Esther Simpson (TRANSCRIPT ONLY)

My name is Esther Hippel Simpson. I’m a registered nurse. I work at the veterans medical center.

Take 2: I am esther simpson, and i am a registered nurse, i work at the seattle va medical center.

:48 Where did you receive your nurse training? I received my basic nursing training in the Philippinesippines and it was at st. Paul college of manila and it is for 5 yrs. And i took my masters degree in nursing at the university of the Philippinesipppines.

Was St. Paul a prestigious institution? Yes. St Paul college is a private school, all school girls. It’s a prestigious program for college and they prepare women to be become Paulinian Catholic mothers. And…laughs.

:48 And the university of the Philippinesippines is a coed and it’s the state university of the Philippinesippines and this is where you get exposure to the happenings of the country: activism, different kinds of thinking, and it’s a very dynamic school.

Did st paul produce a lot of nurses? Yes. St Paul College of Manila had an enrollment of 60 in one class and we graduated 40 of these girls after training. It has a record of being top-notchers or the graduates are one of the top ten in the state board exams in the Philippinesppines and this has been going on every yr up to the present.

3:22 it is a well known university and not everybody could go into the…

Take 2: st paul is considered one of the top schools and exclusive schools for girls in the Philippinesippines and not everybody could get into the college. We are screened by mainly our grades when we graduate from high school.

Every yr there is about 30-40 graduates per graduating class. And the philsosophy of the school is to produce catholic women who would become mothers and be mothers to children and teach thme about religion, the greatness of god. It is a religious school, and it is run by St Paul de Chartres nuns.

5:10 what did you do after graduation? What yr did you graduate? After graduation i worked in a gen medical ctr in Manila and it was the Manila medical center and we were pioneers of that center so we were newly graduates and we were the nurses tha tset up the policies, procedures that this new hospital was going to use. And being young graduates, i worked in the surgical unit and it was like 40 patients in one unit. That’s where we started to apply our skills, fresh from school until we were skilled. And i moved on from staff nurse to head nurse and gone through being the administrator of the continuing educcation department for the whole hosp.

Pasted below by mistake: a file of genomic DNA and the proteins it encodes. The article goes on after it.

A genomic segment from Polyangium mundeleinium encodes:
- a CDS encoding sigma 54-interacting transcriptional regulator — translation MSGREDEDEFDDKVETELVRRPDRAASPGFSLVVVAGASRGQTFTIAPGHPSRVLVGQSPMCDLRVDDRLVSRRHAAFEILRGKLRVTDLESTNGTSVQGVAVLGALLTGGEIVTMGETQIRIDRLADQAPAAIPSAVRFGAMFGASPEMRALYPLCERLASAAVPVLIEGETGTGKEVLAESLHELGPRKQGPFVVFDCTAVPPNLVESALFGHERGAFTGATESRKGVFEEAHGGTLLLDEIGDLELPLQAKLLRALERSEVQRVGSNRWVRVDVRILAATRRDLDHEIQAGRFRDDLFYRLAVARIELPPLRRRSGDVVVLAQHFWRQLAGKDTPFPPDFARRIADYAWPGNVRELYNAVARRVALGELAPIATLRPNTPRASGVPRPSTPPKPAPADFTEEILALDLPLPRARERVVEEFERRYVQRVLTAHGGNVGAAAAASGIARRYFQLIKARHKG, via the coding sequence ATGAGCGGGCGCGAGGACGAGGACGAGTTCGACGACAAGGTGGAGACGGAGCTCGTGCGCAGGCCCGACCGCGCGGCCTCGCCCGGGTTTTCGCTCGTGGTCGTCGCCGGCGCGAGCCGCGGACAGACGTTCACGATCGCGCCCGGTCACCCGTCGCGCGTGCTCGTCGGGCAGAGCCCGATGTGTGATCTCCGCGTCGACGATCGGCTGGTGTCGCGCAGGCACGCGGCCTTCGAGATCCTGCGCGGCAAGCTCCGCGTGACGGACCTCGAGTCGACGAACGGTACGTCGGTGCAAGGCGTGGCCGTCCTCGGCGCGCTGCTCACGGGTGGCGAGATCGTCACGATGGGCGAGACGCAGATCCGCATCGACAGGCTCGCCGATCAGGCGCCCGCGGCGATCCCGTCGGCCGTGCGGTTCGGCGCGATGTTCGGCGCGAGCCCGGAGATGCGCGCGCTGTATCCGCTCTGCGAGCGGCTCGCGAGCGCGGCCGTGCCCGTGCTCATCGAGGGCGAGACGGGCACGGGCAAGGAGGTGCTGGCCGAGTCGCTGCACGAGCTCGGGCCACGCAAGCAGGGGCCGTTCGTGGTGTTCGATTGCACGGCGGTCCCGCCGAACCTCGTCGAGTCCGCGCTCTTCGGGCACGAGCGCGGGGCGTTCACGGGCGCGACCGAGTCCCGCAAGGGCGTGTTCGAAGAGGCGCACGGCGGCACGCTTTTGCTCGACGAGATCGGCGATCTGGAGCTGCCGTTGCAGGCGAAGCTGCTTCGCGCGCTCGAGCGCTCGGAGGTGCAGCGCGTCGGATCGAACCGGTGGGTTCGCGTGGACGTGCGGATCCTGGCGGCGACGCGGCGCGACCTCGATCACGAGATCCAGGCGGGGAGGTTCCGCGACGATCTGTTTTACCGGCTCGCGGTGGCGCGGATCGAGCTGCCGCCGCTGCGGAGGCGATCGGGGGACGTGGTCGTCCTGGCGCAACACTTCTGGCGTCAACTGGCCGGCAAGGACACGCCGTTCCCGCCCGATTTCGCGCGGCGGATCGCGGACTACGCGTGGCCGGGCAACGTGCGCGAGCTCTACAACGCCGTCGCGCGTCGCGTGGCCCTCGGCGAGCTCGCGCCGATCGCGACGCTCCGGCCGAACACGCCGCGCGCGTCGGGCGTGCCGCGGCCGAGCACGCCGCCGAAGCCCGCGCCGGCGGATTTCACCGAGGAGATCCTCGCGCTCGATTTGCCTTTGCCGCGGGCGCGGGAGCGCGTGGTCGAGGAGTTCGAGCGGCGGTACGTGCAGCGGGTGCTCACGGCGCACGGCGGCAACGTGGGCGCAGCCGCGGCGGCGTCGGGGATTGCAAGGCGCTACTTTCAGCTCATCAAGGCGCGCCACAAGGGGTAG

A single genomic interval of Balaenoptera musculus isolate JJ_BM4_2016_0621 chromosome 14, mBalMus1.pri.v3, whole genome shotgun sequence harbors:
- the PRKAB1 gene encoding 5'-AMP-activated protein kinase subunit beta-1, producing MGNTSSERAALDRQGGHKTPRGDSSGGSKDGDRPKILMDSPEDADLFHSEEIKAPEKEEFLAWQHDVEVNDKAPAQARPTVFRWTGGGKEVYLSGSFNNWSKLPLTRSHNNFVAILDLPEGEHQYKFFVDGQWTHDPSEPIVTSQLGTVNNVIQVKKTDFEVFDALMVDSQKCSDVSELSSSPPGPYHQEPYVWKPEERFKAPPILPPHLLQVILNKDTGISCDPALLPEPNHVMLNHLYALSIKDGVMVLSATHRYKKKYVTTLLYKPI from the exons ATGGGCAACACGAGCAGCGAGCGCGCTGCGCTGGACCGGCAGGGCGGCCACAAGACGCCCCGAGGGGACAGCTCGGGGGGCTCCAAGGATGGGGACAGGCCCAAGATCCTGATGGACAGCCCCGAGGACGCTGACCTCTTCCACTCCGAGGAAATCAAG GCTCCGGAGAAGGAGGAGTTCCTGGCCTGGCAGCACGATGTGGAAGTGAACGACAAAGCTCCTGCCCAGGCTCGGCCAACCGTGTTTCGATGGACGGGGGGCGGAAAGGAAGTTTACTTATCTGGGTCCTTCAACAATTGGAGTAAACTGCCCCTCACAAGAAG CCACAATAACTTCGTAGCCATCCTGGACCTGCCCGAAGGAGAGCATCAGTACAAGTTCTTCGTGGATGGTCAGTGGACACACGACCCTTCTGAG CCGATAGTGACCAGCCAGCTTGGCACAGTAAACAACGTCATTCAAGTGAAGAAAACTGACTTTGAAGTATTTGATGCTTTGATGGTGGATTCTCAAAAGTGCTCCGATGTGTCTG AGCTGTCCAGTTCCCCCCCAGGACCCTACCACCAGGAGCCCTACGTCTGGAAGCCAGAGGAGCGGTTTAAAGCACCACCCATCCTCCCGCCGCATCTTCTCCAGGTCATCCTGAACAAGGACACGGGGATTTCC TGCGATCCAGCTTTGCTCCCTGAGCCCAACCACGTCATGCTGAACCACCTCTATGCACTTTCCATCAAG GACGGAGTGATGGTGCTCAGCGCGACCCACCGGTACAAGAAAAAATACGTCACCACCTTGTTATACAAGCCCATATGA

I worked there for 5 years, and in the last 3 years, i went to school and finished my masters degree at the university of the Philippines.

What do you remember most about working in Philippines hospital? I remember my classmates. Being young graduates, we tended to be together. We all lived in the dormiotry. We lived with other graduates of diff schools of nursing in the Philippines. I remember the nuns who were so patient in teaching us and challenging us… (pause)

I remember the nuns who were helpful in assisting us in growing in our profession and challenging us to take more roles and responsibilities. And i remember my coworkers who were just starting out like u. It was just a non-stressful workplace. We used to work evening shift, from 3 o’clock to eleven. We’d go bowling afterwards and we’d go nightclubbing. And we arrive at the dormitory at two o’clock and the nuns would just look at us. Because we were already graduates. We would work next day at 3 o’clock again and we were just so contented and satisfied with our lives.

8:55 sounds like a lot of camaraderie?

Oh yes. This camaraderie last a lifetime. In gfact we still see one another, call one another, go for a reunion in the Philippines. Everybody would go. Just this yr, our class had a reunion in Las Vegas. There were 30 of us with some of our husbands. It was so nice to see everbody changed. We remember little incidents in our growing yrs, 5 years at St Paul college.

10:05 When did you come to u-s?

I came to the u-s, 8 months after martial law in the Philippines. I went directly to Chicago because that’s where my aunt and sister was and I lived with them. My adjustment in Chicago was not as hard as Filipinos had because I had my family with me who helped me: distinguish what is broccoli, what is pork butt, or the diff fruit in the grocery or who to call if I needed something. It was part, an extension of my life in the Philippines, with my family, in Chicago.

11:13 I was also with my friends who i used to work with in med. Ctr in Manila. So I went to work in the hospital where they were. So life in manila started to be the same again. We had our parties together, we had picnics, we travelled together. It was a good life.

Had you always intended to move to Chicago? Not really. After my graduation, after a couple yrs at med ctr in manila. I applied to b.c., canada. And i already had a visa to go to canada. But my father had a stroke so i delayed my trip abroad and take care of him. That took me 5 yrs before i finally went to chicago, with his permission. I went to chicago because that’s where my family was.